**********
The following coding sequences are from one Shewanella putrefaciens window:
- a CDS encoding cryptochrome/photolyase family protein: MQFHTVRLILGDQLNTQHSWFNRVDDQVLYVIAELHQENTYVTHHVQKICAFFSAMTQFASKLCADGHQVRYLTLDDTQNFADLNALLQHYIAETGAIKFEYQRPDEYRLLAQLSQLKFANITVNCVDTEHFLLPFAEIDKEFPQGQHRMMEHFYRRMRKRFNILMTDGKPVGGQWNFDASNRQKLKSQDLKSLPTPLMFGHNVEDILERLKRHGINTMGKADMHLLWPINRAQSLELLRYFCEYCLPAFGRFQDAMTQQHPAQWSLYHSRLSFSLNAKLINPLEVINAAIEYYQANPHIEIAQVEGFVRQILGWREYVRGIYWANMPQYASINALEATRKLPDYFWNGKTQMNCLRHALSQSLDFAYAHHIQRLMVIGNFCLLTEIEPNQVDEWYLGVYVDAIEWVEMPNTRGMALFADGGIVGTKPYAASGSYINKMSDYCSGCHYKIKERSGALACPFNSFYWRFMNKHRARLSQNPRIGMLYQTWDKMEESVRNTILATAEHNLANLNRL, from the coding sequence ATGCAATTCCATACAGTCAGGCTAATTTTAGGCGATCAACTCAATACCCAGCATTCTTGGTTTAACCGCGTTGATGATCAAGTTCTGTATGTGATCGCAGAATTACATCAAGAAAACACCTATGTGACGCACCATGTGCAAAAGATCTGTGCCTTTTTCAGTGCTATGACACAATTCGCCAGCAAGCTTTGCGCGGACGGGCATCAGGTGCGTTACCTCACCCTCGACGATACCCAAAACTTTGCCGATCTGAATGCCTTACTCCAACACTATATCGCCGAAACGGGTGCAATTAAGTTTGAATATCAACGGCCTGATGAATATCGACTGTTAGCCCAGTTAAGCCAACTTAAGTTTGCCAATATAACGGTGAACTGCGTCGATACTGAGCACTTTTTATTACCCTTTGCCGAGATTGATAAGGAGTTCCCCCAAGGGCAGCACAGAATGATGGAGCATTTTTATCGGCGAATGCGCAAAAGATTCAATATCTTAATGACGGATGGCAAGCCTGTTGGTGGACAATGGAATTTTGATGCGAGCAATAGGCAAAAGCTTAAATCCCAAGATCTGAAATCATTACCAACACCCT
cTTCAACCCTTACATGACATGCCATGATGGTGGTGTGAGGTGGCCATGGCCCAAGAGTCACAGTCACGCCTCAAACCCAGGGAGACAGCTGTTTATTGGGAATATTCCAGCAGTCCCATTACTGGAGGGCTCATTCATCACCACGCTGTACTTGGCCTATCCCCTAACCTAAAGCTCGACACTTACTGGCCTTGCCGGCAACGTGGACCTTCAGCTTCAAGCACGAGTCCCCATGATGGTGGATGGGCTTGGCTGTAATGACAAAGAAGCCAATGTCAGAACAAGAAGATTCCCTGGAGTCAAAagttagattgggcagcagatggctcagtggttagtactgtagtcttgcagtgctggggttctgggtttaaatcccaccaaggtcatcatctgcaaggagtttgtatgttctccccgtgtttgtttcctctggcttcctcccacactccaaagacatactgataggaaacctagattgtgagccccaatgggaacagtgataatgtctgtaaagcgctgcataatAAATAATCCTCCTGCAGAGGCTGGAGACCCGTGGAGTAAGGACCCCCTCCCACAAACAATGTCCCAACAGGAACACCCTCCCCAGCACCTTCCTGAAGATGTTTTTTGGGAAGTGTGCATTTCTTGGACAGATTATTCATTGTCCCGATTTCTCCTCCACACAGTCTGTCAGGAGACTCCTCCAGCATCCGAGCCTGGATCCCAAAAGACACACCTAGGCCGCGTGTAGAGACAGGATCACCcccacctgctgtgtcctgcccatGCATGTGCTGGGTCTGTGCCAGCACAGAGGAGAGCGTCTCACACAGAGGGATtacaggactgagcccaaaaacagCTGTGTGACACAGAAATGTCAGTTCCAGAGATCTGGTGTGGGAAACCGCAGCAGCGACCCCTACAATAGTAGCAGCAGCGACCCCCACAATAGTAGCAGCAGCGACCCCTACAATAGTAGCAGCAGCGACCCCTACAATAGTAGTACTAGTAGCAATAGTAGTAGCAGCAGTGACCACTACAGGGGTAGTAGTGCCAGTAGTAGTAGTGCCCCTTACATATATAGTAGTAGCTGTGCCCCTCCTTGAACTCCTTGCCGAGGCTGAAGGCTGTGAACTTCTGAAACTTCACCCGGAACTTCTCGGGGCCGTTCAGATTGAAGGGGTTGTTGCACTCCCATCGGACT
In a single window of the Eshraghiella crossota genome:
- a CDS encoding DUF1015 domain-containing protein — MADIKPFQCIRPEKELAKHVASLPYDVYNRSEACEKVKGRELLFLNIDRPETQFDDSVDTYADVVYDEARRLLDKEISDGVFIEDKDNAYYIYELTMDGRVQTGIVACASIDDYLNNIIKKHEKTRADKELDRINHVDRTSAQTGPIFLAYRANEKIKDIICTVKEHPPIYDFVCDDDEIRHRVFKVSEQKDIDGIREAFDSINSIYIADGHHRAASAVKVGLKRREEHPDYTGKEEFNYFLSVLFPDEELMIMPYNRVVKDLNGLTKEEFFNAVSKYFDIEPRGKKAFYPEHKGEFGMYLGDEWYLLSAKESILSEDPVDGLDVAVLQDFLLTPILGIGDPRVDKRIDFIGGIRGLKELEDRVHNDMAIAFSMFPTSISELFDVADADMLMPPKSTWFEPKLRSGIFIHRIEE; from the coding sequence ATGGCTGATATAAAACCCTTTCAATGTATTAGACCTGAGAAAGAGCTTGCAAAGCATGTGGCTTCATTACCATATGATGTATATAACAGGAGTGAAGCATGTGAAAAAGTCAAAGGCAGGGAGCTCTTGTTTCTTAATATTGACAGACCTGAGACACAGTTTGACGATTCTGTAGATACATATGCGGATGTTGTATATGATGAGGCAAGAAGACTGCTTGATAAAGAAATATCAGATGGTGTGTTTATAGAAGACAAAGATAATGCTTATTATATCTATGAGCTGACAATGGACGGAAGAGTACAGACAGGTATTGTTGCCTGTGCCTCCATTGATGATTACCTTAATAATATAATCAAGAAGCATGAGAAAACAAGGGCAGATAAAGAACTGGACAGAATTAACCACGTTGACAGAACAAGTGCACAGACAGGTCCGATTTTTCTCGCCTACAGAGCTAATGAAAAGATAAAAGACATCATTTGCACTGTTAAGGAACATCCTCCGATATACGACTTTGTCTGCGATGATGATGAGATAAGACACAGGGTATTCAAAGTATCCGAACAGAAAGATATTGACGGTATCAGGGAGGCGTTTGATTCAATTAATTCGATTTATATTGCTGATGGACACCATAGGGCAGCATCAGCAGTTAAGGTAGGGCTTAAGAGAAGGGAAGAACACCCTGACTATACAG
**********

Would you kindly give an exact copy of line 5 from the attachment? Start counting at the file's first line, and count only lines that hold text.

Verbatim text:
- a CDS encoding DUF1015 domain-containing protein — MADIKPFQCIRPEKELAKHVASLPYDVYNRSEACEKVKGRELLFLNIDRPETQFDDSVDTYADVVYDEARRLLDKEISDGVFIEDKDNAYYIYELTMDGRVQTGIVACASIDDYLNNIIKKHEKTRADKELDRINHVDRTSAQTGPIFLAYRANEKIKDIICTVKEHPPIYDFVCDDDEIRHRVFKVSEQKDIDGIREAFDSINSIYIADGHHRAASAVKVGLKRREEHPDYTGKEEFNYFLSVLFPDEELMIMPYNRVVKDLNGLTKEEFFNAVSKYFDIEPRGKKAFYPEHKGEFGMYLGDEWYLLSAKESILSEDPVDGLDVAVLQDFLLTPILGIGDPRVDKRIDFIGGIRGLKELEDRVHNDMAIAFSMFPTSISELFDVADADMLMPPKSTWFEPKLRSGIFIHRIEE; from the coding sequence ATGGCTGATATAAAACCCTTTCAATGTATTAGACCTGAGAAAGAGCTTGCAAAGCATGTGGCTTCATTACCATATGATGTATATAACAGGAGTGAAGCATGTGAAAAAGTCAAAGGCAGGGAGCTCTTGTTTCTTAATATTGACAGACCTGAGACACAGTTTGACGATTCTGTAGATACATATGCGGATGTTGTATATGATGAGGCAAGAAGACTGCTTGATAAAGAAATATCAGATGGTGTGTTTATAGAAGACAAAGATAATGCTTATTATATCTATGAGCTGACAATGGACGGAAGAGTACAGACAGGTATTGTTGCCTGTGCCTCCATTGATGATTACCTTAATAATATAATCAAGAAGCATGAGAAAACAAGGGCAGATAAAGAACTGGACAGAATTAACCACGTTGACAGAACAAGTGCACAGACAGGTCCGATTTTTCTCGCCTACAGAGCTAATGAAAAGATAAAAGACATCATTTGCACTGTTAAGGAACATCCTCCGATATACGACTTTGTCTGCGATGATGATGAGATAAGACACAGGGTATTCAAAGTATCCGAACAGAAAGATATTGACGGTATCAGGGAGGCGTTTGATTCAATTAATTCGATTTATATTGCTGATGGACACCATAGGGCAGCATCAGCAGTTAAGGTAGGGCTTAAGAGAAGGGAAGAACACCCTGACTATACAG